[Python-Dev] Pythonic concurrency

Bruce Eckel BruceEckel-Python3234 at mailblocks.com
Thu Oct 6 22:06:37 CEST 2005

This does look quite fascinating, and I know there's a lot of really
interesting work going on at the BBC now -- looks like some really
pioneering stuff going on with respect to TV show distribution over
the internet, new compression formats, etc.

So yes indeed, this is quite high on my list to research. Looks like
people there have been doing some interesting work.

Right now I'm just trying to cast a net, so that people can put in
ideas, for when the Java book is done and I can spend more time on it.

Thursday, October 6, 2005, 1:54:56 PM, Michael Sparks wrote:

> Hi Bruce,

> On Thursday 06 October 2005 18:12, Bruce Eckel wrote:
>> Although I hope our conversation isn't done, as he suggests!
> ...
>> At some point when more ideas have been thrown about (and TIJ4 is
>> done) I hope to summarize what we've talked about in an article.

> I don't know if you saw my previous post[1] to python-dev on this topic, but
> Kamaelia is specifically aimed at making concurrency simple and easy to use.
> Initially we were focussed on using scheduled generators for co-operative
> CSP-style (but with buffers) concurrency.
>    [1] http://tinyurl.com/dfnah, http://tinyurl.com/e4jfq

> We've tested the system so far on 2 relatively inexperienced programmers
> (as well as experienced, but the more interesting group is novices). The one
> who hadn't done much programming at all (a little bit of VB, pre-university)
> actually fared better IMO. This is probably because concurrency became
> part of his standard toolbox of approaches.

> I've placed the slides I've produced for Euro OSCON on Kamaelia here:
>    * http://cerenity.org/KamaeliaEuroOSCON2005.pdf

> The corrected URL for the whitepaper based on work now 6 months old (we've
> come quite a way since then!) is here:
>    * http://www.bbc.co.uk/rd/pubs/whp/whp113.shtml

> Consider a simple server for sending text (generated by a user typing into the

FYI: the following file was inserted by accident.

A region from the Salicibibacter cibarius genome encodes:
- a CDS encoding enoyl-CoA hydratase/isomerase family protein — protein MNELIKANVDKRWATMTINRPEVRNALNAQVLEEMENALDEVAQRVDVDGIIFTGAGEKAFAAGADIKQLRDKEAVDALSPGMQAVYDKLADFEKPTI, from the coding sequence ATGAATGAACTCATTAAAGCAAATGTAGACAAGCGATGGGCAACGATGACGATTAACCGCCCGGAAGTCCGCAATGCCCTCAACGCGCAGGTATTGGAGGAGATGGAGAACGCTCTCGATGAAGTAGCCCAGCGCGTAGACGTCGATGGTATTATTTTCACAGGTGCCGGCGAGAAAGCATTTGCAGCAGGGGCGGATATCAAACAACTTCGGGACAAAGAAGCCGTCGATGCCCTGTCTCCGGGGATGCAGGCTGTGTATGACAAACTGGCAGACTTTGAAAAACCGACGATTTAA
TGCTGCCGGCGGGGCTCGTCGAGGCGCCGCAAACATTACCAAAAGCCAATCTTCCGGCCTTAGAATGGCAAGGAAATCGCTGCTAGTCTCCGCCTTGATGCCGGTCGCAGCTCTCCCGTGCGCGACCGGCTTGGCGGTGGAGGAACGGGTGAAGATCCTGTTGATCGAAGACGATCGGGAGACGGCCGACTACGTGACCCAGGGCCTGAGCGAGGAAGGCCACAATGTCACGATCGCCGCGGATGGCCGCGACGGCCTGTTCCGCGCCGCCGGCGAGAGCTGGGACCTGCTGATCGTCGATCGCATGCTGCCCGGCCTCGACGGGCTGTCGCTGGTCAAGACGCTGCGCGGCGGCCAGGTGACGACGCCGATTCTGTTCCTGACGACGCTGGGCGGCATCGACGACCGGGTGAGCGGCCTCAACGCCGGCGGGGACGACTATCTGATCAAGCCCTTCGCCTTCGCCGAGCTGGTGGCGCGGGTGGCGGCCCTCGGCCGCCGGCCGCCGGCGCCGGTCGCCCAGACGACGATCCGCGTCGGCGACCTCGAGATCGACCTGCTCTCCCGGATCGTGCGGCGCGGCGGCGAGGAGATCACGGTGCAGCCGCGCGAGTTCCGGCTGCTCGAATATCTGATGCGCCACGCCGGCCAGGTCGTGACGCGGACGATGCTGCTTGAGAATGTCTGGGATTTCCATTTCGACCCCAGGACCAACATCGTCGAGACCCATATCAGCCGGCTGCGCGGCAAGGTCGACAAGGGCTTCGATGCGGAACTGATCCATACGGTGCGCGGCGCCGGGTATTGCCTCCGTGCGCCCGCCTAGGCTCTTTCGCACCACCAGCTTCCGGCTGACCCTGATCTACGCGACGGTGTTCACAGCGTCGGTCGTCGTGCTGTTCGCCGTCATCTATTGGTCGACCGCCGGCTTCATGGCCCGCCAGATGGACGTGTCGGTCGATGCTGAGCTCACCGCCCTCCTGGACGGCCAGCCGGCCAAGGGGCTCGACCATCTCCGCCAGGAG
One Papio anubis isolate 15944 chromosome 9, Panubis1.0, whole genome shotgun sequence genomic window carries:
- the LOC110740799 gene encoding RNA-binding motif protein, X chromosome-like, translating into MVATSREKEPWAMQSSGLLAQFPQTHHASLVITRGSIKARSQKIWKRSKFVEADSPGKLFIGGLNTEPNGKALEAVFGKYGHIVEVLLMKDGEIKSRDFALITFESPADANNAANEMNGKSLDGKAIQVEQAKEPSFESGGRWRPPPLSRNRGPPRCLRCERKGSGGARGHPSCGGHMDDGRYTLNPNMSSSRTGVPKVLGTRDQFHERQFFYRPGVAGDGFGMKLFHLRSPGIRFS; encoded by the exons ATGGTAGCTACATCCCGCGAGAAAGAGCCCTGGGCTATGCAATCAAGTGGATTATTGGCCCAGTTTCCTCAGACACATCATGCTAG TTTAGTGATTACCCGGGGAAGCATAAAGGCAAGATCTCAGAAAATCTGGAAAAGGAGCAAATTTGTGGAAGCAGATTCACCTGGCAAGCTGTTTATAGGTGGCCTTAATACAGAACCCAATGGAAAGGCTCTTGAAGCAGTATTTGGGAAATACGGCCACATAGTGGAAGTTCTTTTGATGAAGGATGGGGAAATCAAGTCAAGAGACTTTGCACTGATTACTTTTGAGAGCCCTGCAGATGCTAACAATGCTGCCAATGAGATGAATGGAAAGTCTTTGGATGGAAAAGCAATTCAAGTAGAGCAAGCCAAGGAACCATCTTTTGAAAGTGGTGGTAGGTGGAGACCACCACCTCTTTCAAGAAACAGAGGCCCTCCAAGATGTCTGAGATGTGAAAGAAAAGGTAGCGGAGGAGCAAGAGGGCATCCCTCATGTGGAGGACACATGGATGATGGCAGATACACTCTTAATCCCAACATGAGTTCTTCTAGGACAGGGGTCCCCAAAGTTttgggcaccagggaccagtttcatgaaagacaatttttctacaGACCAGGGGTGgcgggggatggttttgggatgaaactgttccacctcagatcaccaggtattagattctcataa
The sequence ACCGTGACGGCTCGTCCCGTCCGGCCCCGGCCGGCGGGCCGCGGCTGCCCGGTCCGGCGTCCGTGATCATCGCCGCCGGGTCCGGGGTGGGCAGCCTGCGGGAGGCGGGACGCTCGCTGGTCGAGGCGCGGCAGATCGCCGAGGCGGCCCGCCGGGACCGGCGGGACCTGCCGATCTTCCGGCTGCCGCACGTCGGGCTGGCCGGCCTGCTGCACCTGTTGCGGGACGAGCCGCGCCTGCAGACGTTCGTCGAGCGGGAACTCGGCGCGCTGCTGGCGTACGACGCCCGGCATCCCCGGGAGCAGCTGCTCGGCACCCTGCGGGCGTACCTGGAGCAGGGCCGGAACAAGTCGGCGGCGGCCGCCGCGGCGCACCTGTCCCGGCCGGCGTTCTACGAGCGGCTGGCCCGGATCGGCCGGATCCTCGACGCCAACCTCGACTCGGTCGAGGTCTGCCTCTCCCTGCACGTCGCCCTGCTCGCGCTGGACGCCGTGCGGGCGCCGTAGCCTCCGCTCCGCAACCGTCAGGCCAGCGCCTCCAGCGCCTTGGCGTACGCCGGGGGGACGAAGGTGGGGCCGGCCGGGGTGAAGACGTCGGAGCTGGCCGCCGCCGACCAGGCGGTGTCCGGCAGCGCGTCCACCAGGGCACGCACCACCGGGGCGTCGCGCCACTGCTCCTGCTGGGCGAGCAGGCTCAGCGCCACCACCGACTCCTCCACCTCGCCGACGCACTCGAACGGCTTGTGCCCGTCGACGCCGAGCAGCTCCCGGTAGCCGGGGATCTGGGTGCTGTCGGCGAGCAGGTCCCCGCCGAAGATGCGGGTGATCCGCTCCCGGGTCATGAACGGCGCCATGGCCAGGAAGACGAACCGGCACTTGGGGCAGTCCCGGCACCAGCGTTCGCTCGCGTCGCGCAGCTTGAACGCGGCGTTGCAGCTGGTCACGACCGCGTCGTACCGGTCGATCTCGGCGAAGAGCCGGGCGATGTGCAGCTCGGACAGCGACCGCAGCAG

> server) to multiple clients connecting to a server. This is a naturally
> concurrent problem in various ways (user interaction, splitting, listening
> for connections, serving connections, etc). Why is that interesting to us?
> It's effectively a microcosm of how subtitling works. (I work at the BBC)

> In Kamaelia this looks like this:

> === start ===
> class ConsoleReader(threadedcomponent):
>    def run(self):
>       while 1:
>          line = raw_input(">>> ")
>          line = line + "\n"
>          self.outqueues["outbox"].put(line)

> Backplane("subtitles").activate()
> pipeline(
>     ConsoleReader(),
>     publishTo("subtitles"),
> ).activate()
> def subtitles_protocol():
>     return subscribeTo("subtitles")

> SimpleServer(subtitles_protocol, 5000).run()
> === end ===

> The ConsoleReader is threaded to allow the use of the naive way of
> reading from the input, whereas the server, backplane (a named splitter
> component in practice), pipelines, publishing, subscribing, splitting,
> etc are all single threaded co-operative concurrency.

> A possible client for this text service might be:

> pipeline(
>     TCPClient("subtitles.rd.bbc.co.uk", 5000),
>     Ticker(),
> ).run()

> (Though that would be a bit bare, even if it does use pygame :)

> The entire system is based around communicating generators, but we also
> have threads for blocking operations. (Though the entire network subsystem
> is non-blocking)

> What I'd be interested in, is hearing how our system doesn't match with
> the goals of the hypothetical concurrency system you'd like to see (if it
> doesn't). The main reason I'm interested in hearing this, is because the
> goals you listed are ones we want to achieve. If you don't think our system
> matches it (we don't have process migration as yet, so that's one area)
> I'd be interested in hearing what areas you think are deficient.

> However, the way we're beginning to refer to the project is to refer to
> just the component aspect rather than concurrency - for one simple
> reason - we're getting to stage where we can ignore /most/ concurrency
> issues(not all).

> If you have any time for feedback, it'd be appreciated. If you don't I hope
> it's useful food for thought! 

> Best Regards,

> Michael

Bruce Eckel    http://www.BruceEckel.com   mailto:BruceEckel-Python3234 at mailblocks.com
Contains electronic books: "Thinking in Java 3e" & "Thinking in C++ 2e"
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